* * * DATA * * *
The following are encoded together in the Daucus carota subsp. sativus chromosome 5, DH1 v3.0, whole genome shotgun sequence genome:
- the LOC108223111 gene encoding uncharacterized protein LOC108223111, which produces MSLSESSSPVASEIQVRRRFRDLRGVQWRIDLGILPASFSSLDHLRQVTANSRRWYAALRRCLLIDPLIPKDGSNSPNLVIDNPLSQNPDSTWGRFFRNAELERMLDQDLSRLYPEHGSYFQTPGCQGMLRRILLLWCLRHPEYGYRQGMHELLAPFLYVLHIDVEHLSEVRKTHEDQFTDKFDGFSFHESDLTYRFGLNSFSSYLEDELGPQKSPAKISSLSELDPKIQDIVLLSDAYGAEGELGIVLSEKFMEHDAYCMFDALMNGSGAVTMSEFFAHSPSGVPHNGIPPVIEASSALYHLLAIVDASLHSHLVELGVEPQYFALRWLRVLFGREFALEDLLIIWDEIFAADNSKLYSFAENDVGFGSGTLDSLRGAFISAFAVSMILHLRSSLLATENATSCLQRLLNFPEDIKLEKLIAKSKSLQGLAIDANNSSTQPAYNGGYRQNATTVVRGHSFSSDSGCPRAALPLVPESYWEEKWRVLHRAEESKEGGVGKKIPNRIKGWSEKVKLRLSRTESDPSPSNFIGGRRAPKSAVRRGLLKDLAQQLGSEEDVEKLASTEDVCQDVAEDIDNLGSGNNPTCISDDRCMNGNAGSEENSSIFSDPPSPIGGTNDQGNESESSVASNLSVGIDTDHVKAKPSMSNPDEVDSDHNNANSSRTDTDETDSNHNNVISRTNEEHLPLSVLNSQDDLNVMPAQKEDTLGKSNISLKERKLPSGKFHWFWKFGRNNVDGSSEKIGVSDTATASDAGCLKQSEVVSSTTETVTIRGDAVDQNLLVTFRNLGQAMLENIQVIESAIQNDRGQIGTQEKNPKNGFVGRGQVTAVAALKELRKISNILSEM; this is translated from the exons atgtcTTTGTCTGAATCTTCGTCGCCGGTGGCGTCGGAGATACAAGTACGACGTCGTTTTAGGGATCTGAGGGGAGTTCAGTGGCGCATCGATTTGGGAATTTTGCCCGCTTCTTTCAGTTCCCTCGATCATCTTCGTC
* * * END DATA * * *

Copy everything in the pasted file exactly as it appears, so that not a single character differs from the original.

The following are encoded together in the Daucus carota subsp. sativus chromosome 5, DH1 v3.0, whole genome shotgun sequence genome:
- the LOC108223111 gene encoding uncharacterized protein LOC108223111, which produces MSLSESSSPVASEIQVRRRFRDLRGVQWRIDLGILPASFSSLDHLRQVTANSRRWYAALRRCLLIDPLIPKDGSNSPNLVIDNPLSQNPDSTWGRFFRNAELERMLDQDLSRLYPEHGSYFQTPGCQGMLRRILLLWCLRHPEYGYRQGMHELLAPFLYVLHIDVEHLSEVRKTHEDQFTDKFDGFSFHESDLTYRFGLNSFSSYLEDELGPQKSPAKISSLSELDPKIQDIVLLSDAYGAEGELGIVLSEKFMEHDAYCMFDALMNGSGAVTMSEFFAHSPSGVPHNGIPPVIEASSALYHLLAIVDASLHSHLVELGVEPQYFALRWLRVLFGREFALEDLLIIWDEIFAADNSKLYSFAENDVGFGSGTLDSLRGAFISAFAVSMILHLRSSLLATENATSCLQRLLNFPEDIKLEKLIAKSKSLQGLAIDANNSSTQPAYNGGYRQNATTVVRGHSFSSDSGCPRAALPLVPESYWEEKWRVLHRAEESKEGGVGKKIPNRIKGWSEKVKLRLSRTESDPSPSNFIGGRRAPKSAVRRGLLKDLAQQLGSEEDVEKLASTEDVCQDVAEDIDNLGSGNNPTCISDDRCMNGNAGSEENSSIFSDPPSPIGGTNDQGNESESSVASNLSVGIDTDHVKAKPSMSNPDEVDSDHNNANSSRTDTDETDSNHNNVISRTNEEHLPLSVLNSQDDLNVMPAQKEDTLGKSNISLKERKLPSGKFHWFWKFGRNNVDGSSEKIGVSDTATASDAGCLKQSEVVSSTTETVTIRGDAVDQNLLVTFRNLGQAMLENIQVIESAIQNDRGQIGTQEKNPKNGFVGRGQVTAVAALKELRKISNILSEM; this is translated from the exons atgtcTTTGTCTGAATCTTCGTCGCCGGTGGCGTCGGAGATACAAGTACGACGTCGTTTTAGGGATCTGAGGGGAGTTCAGTGGCGCATCGATTTGGGAATTTTGCCCGCTTCTTTCAGTTCCCTCGATCATCTTCGTC